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Debt Service Coverage Ratio (DSCR)

Definition - What does Debt Service Coverage Ratio (DSCR) mean?

Debt service coverage ratio (DSCR), or debt coverage ratio, is the amount of cash available to service debt in the form of interest, principal and sinking fund payments. It is used to determine if a firm has enough cash to cover its debt. The ratio is calculated as total net operating income divided by total debt serviced.

Divestopedia explains Debt Service Coverage Ratio (DSCR)

Debt service coverage ratio is typically used by banks to determine if a firm may qualify for an income property loan. An ideal ratio is anything over 1 because that means you have at least an equal amount of cash to debt. Anything below 1 is not ideal because that means you do not have enough cash to pay your debt, also known as negative cash flow. A lender is unlikely to lend to a firm if their debt service coverage ratio is below 1, unless they have significant outside income. The debt service coverage ratio is relevant in corporate finance to determine the amount of cash flow necessary to meet annual interest payments, as well as principal payments on the debt, including sinking fund payments.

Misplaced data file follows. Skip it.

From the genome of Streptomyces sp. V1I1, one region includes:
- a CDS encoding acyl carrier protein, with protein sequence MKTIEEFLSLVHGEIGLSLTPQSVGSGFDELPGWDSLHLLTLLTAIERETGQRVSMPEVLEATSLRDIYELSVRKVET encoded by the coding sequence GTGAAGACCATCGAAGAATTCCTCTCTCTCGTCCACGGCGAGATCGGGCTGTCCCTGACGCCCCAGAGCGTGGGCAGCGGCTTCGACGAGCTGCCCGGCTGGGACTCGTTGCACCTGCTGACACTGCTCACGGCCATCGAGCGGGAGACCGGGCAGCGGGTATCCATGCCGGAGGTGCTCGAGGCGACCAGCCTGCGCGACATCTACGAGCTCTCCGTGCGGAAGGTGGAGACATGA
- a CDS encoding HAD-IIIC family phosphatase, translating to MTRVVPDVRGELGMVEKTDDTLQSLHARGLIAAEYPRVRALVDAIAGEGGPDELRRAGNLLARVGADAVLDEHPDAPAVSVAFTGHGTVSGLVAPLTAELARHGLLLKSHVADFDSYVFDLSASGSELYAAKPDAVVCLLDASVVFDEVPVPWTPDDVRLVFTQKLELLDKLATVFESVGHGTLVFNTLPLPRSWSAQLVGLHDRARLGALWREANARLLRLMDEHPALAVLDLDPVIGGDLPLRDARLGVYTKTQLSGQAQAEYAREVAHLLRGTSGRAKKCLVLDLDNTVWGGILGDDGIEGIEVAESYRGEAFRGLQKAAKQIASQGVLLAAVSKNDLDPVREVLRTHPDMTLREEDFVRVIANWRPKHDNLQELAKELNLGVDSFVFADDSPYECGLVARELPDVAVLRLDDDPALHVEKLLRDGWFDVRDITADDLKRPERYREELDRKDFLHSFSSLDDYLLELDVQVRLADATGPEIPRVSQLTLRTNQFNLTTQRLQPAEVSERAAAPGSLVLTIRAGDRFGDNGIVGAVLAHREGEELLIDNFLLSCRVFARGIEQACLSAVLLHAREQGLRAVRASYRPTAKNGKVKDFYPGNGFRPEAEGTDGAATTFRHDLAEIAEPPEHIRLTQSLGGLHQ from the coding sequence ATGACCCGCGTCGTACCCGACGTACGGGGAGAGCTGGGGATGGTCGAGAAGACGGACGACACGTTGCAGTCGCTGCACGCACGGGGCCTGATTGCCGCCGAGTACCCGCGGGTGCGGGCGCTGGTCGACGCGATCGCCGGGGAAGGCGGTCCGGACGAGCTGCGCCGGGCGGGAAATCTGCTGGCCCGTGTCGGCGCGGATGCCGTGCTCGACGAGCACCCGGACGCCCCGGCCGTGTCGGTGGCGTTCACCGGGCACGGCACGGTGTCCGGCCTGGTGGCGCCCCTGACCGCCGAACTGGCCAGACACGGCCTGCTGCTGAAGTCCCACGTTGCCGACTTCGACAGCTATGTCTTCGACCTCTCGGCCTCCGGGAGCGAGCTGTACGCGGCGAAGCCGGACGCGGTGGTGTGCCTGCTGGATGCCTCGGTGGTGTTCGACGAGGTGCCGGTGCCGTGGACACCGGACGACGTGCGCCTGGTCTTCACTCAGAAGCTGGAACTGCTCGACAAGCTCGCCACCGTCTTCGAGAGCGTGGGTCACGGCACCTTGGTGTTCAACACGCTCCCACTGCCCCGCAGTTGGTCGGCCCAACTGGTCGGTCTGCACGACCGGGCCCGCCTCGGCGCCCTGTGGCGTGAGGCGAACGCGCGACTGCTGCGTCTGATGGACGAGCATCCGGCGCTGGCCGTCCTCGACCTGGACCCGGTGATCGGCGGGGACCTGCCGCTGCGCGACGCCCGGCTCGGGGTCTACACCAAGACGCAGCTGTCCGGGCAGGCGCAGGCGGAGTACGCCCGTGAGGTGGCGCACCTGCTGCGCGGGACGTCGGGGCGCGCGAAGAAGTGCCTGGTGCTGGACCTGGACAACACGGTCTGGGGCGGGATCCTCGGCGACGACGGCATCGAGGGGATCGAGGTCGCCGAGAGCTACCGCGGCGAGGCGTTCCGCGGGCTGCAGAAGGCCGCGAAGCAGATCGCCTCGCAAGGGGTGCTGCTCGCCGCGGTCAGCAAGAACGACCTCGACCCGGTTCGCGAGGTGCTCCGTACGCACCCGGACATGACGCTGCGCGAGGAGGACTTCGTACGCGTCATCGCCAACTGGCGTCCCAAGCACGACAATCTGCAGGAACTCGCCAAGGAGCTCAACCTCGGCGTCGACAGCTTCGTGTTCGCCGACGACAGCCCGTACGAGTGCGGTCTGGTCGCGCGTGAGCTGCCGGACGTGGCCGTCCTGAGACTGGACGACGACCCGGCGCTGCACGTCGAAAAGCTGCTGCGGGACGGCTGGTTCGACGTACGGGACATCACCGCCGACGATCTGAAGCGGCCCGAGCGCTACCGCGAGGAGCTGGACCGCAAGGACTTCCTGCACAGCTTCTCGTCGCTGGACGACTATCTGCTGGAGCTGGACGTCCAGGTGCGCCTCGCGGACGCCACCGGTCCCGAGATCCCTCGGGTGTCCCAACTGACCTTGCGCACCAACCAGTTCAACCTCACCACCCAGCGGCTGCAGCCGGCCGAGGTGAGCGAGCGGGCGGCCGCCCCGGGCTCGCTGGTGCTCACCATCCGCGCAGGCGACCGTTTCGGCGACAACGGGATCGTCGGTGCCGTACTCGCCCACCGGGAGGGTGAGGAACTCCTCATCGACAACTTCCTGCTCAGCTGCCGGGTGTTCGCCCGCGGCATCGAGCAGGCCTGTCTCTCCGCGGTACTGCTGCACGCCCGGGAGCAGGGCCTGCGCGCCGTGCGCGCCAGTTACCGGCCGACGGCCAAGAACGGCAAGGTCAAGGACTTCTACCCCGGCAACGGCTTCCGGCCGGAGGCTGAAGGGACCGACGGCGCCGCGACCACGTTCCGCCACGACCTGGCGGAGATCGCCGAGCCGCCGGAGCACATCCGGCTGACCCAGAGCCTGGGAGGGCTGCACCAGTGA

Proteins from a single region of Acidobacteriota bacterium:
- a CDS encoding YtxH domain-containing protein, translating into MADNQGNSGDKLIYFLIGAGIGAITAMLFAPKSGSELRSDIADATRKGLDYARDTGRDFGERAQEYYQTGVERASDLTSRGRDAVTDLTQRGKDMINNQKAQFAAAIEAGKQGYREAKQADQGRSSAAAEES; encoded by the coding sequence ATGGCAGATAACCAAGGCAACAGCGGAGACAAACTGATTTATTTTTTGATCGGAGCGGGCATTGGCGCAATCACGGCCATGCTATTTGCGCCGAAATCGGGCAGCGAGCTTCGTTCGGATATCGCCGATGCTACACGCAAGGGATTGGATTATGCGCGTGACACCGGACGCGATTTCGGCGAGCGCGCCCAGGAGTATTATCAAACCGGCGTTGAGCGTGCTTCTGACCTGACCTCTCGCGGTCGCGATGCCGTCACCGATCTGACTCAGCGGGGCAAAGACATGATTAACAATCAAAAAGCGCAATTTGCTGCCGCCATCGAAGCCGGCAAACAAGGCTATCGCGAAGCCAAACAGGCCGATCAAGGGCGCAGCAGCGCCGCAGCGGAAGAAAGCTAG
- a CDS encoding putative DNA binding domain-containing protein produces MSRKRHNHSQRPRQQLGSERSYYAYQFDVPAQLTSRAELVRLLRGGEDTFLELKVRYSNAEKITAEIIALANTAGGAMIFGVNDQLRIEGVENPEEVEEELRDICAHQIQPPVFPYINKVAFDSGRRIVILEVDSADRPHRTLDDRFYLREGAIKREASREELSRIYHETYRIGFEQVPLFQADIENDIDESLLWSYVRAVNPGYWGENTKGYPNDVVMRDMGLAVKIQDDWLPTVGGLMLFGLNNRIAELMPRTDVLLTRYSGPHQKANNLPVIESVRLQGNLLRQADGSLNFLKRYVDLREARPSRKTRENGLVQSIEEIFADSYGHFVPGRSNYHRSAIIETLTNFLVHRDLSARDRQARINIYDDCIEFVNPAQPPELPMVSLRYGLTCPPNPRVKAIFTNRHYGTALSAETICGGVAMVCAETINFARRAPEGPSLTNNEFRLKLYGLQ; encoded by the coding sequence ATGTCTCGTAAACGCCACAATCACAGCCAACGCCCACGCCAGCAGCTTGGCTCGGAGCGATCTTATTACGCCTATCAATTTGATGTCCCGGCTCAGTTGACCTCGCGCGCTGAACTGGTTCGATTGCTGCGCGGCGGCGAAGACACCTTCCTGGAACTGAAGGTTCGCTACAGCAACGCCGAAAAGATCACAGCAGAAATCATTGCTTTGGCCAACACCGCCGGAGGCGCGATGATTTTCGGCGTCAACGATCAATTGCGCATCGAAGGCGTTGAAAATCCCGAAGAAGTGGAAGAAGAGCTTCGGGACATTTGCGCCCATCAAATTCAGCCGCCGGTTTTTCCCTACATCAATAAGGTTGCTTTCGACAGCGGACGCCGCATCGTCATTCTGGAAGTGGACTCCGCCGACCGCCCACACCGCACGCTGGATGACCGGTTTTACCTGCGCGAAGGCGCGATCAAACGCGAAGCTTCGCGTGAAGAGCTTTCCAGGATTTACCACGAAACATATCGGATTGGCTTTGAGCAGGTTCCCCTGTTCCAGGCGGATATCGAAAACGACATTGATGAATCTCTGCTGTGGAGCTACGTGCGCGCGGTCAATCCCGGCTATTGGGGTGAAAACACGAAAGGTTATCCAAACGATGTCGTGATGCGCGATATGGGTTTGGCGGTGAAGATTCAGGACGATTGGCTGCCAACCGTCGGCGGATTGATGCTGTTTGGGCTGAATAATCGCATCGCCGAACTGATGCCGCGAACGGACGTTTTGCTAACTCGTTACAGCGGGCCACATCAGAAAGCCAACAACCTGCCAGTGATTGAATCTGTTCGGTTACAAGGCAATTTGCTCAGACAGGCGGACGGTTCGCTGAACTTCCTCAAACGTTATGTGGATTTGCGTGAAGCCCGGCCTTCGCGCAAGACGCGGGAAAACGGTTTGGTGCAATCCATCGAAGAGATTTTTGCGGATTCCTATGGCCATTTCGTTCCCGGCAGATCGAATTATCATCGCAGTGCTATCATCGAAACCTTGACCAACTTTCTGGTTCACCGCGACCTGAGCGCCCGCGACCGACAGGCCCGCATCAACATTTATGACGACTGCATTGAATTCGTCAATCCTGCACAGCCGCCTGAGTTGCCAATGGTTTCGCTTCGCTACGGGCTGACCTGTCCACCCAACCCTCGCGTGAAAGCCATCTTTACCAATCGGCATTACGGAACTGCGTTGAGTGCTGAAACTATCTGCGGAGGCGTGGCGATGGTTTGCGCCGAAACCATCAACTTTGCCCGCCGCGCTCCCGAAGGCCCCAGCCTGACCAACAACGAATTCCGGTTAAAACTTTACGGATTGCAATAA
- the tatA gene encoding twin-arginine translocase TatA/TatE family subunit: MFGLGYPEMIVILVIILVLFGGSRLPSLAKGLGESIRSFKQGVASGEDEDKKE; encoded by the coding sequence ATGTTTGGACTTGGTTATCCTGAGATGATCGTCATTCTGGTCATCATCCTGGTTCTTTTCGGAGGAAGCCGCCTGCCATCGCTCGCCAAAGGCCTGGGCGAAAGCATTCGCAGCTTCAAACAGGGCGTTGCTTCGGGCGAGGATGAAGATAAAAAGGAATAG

The calculation:

DSCR = Net Operating Income / Total Debt Serviced


Net Operating Income = Net Income + Amortization and Depreciation + Interest Expense + Other Non-cash Items

Total Debt Serviced = Principal Repayment + Interest Payments + Lease Payments

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